Answering these questions requires developing entirely new approaches—from the types of data we gather, to the choices we make regarding where and how to gather it, to the techniques we develop to inform decisions. Towards this goal, the Data Science Institute (DSI) has formed a collaborative research partnership at the  University of Chicago between the Department of Computer Science and the Crown Family School of Social Work, Policy, and Practice to establish the Internet Equity initiative (IEI).

The IEI brings together experts in computer science, social science, data science, and public policy to take a data-oriented approach to close the “digital divide”,  focusing on the following three areas:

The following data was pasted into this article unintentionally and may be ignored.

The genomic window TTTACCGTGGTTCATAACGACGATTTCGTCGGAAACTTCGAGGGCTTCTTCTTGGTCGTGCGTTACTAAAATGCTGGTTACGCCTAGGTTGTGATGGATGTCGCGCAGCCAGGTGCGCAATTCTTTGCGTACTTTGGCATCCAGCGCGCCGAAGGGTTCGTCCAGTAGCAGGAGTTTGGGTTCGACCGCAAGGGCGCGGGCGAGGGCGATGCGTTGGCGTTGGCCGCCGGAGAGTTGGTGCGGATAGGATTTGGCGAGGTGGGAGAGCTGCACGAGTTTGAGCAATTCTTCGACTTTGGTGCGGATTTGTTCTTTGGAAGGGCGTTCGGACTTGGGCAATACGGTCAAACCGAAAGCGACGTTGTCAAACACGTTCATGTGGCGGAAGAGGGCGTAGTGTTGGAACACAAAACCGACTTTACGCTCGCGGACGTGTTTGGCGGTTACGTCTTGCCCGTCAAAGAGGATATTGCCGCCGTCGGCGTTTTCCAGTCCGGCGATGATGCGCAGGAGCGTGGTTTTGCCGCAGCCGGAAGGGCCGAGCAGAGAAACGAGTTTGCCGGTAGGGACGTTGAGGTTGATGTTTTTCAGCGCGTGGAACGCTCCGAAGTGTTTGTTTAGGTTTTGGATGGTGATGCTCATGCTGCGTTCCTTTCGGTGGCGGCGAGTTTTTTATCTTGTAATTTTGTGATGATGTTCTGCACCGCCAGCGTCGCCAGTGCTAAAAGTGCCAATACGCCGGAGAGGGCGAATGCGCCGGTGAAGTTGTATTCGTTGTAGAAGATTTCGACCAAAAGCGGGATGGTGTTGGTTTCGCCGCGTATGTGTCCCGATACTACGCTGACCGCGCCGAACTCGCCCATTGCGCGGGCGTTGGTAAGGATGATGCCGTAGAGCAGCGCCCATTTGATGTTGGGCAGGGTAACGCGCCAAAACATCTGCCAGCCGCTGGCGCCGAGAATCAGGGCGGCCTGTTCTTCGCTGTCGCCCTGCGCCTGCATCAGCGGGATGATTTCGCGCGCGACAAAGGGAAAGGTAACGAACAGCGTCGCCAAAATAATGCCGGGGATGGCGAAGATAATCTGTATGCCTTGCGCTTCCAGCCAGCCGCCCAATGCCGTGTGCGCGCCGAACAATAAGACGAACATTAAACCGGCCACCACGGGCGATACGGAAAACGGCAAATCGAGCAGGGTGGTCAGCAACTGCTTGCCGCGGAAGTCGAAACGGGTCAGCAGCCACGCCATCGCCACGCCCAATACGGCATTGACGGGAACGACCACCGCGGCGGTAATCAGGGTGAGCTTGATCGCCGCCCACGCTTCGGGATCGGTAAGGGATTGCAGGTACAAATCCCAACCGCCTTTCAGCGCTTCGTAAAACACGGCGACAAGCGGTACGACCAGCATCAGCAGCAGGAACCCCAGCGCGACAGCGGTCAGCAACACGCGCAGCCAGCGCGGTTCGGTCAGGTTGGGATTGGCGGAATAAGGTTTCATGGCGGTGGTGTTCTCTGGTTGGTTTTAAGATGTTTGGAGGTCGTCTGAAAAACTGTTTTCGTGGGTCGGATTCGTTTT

Problem-driven measurement, data, and analysis.

Currently available data on the state of internet access and functionality in the U.S. offer a skewed and sometimes erroneous portrait of our current Internet infrastructure, capabilities, and service options. Effective technical, policy, and regulatory solutions require data and analysis that are more responsive to the specific questions that Internet stakeholders are posing. A significant shortcoming of current datasets, for example, is that their samples significantly under-represent specific geographies, especially those that lack good connectivity and have fewer Internet subscribers. Tackling this problem requires a completely new approach to internet measurement, gathering data at all “levels of the stack,” from physical infrastructure to quality of experience, and at varying granularities, including hyper-local. Our initial efforts are focused on developing a proof-of-concept across the City of Chicago that can be replicated and deployed nationwide (and eventually globally).

Models to evaluate diverse connectivity options.